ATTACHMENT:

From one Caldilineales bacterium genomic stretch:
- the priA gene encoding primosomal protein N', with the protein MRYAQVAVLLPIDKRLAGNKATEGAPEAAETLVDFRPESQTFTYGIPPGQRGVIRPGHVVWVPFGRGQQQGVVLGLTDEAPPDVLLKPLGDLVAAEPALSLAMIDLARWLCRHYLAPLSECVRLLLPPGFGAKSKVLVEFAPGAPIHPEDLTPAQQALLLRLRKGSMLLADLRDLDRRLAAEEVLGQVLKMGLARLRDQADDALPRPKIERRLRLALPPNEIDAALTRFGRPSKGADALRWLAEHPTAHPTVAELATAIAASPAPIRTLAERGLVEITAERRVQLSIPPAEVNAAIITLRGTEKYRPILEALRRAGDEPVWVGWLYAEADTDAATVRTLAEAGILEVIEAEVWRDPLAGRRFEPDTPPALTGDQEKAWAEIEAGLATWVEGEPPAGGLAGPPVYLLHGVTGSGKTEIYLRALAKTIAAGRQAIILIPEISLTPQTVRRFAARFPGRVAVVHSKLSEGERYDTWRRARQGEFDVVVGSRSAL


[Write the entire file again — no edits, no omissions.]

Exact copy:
From one Caldilineales bacterium genomic stretch:
- the priA gene encoding primosomal protein N', with the protein MRYAQVAVLLPIDKRLAGNKATEGAPEAAETLVDFRPESQTFTYGIPPGQRGVIRPGHVVWVPFGRGQQQGVVLGLTDEAPPDVLLKPLGDLVAAEPALSLAMIDLARWLCRHYLAPLSECVRLLLPPGFGAKSKVLVEFAPGAPIHPEDLTPAQQALLLRLRKGSMLLADLRDLDRRLAAEEVLGQVLKMGLARLRDQADDALPRPKIERRLRLALPPNEIDAALTRFGRPSKGADALRWLAEHPTAHPTVAELATAIAASPAPIRTLAERGLVEITAERRVQLSIPPAEVNAAIITLRGTEKYRPILEALRRAGDEPVWVGWLYAEADTDAATVRTLAEAGILEVIEAEVWRDPLAGRRFEPDTPPALTGDQEKAWAEIEAGLATWVEGEPPAGGLAGPPVYLLHGVTGSGKTEIYLRALAKTIAAGRQAIILIPEISLTPQTVRRFAARFPGRVAVVHSKLSEGERYDTWRRARQGEFDVVVGSRSAL